Municipal & Council Buildings
Municipal & Council buildings
Municipal Chambers and Burgh Court Hall, Barrhead
Barrhead became a burgh in terms of the Burgh Police (Scotland) Act 1894. It was now in charge of running its own affairs and, therefore, needed an administrative centre. Zechariah John Heys, the town’s second Provost, gifted the land, which lay between his house in Bank Street and his property in Main Street. Mrs Margaret Pollock Glen of Carlibar donated £1000 of the £5000 needed for the building work.
The architects, McWhannell and Rogerson, designed an impressive suite of buildings in a Scots Baronial style, built of bull-faced red sandstone with polished ashlar dressings. It consisted of the Council Chambers with the Burgh Treasurer’s office and a Court Hall, with a short lane dividing the two buildings and elegant wrought iron gates with thistle and lion rampant motifs. Mrs Margaret Pollock Glen of Carlibar gifted the statue of Justice, which stands over the door. The clock situated in the tower was a gift from the fourth Provost of Barrhead, Hugh Paton. The interior design, decoration and woodwork were completed to a high standard, with the Court Hall ceiling being of particular note.
Council minutes prior to the build, recorded discussions about exactly what use the buildings would be put to, and who would be accommodated. The Court Hall was to have a charge room, at least four cells, a Sergeant’s house (with three rooms and a bathroom) barracks for at least 6 constables, which would include a dining room, 2 sleeping rooms, a bathroom and a lavatory, and a store room.
The memorial stones of the buildings were laid on Saturday 25th October 1902 at 3 o’clock with an assembled 300 guests. The proceedings were led by Rev. Thomas Buchanan and Mrs. Heys of Stonehouse and Mrs. Glen were presented with silver mallets and trowels, with which they went on to lay the stones. Mrs. Hey laying the stone of the Council Chambers and Mrs. Glen that of the Court Hall.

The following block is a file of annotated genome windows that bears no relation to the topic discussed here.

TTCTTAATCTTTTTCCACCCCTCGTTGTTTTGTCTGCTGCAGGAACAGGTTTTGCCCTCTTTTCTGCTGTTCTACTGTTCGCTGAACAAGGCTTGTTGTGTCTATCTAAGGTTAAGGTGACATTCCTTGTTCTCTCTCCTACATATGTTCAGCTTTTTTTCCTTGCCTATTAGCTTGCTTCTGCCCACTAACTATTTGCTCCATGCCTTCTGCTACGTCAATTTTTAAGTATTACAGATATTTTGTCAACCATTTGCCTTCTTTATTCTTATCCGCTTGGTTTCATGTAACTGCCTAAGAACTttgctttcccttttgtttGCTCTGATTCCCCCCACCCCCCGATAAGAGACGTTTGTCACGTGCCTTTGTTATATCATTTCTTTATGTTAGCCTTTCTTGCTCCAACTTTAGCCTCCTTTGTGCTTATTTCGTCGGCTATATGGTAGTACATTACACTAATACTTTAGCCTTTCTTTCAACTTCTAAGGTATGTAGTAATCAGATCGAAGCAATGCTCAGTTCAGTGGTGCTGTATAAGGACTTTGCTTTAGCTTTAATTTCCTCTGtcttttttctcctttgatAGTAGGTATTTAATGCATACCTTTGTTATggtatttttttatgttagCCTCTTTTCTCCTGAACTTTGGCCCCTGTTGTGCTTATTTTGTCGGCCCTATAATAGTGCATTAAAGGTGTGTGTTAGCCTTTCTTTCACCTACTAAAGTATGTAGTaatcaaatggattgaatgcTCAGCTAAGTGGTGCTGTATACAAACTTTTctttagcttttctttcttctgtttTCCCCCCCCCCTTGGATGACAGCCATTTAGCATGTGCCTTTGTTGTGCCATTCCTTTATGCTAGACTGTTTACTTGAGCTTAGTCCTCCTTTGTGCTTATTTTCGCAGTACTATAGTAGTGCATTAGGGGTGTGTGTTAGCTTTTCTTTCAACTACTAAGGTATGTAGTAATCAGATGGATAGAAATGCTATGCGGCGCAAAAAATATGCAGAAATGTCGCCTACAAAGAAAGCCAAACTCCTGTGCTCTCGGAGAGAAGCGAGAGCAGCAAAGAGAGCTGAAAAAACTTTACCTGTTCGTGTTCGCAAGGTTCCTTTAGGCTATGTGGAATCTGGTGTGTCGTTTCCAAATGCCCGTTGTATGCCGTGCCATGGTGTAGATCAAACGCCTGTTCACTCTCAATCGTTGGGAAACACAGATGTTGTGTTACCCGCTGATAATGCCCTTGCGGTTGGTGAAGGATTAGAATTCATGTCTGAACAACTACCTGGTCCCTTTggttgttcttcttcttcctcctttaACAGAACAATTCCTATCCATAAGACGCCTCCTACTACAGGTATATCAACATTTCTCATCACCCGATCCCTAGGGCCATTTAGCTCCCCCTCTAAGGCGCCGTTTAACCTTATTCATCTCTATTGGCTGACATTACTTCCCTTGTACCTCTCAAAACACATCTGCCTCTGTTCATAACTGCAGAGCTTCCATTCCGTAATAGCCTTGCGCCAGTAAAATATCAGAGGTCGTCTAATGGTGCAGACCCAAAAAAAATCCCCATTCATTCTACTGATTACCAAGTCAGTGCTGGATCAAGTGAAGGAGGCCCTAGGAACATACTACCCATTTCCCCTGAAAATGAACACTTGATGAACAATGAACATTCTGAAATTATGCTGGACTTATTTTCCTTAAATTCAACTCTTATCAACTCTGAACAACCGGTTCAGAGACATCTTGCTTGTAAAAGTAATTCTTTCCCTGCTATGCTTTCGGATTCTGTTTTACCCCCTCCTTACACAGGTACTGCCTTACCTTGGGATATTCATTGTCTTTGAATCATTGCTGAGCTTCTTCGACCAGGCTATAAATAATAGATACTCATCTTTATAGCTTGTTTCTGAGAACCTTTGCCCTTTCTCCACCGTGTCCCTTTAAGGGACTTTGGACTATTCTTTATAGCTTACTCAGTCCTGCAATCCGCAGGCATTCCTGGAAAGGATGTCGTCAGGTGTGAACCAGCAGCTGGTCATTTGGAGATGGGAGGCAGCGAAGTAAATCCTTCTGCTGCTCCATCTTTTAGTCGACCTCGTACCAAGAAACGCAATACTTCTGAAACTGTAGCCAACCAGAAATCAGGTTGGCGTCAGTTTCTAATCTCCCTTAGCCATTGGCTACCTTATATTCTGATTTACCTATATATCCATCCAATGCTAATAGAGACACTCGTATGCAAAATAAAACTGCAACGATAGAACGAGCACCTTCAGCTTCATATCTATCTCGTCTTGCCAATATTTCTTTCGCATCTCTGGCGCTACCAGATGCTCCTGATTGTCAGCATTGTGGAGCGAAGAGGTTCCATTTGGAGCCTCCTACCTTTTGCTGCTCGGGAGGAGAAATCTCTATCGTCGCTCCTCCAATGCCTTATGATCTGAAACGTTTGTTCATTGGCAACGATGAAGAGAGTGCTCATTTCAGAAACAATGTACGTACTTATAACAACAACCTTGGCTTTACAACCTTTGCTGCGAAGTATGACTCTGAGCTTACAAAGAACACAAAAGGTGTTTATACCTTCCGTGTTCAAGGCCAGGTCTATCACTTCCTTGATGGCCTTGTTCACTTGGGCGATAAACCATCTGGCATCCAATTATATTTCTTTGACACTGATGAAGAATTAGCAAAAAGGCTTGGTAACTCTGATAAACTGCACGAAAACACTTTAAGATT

Less than two years later, the buildings were formally opened on Wednesday 13th April 1904. The same ladies opened the buildings and were this time presented with silver keys to commemorate the occasion. A time capsule containing coins and newspapers of the time and a history of the burgh was placed in the stone.
A newspaper of the time describing the ceremony gives some detail of the interior of the Council Chambers:
The Council Chamber is 21 feet in length and 171/2 feet in breadth. The walls are panelled in dark stained wood, and the room contains an exceptionally handsome fireplace, built of solid grey and red veined marbles and surmounted by the burgh coat of arms and motto ‘Virtute et labore'”
Paisley & Renfrewshire Gazette, 16 April 1904
Although no longer used for their original purpose these buildings remain the finest pieces of architecture in Barrhead.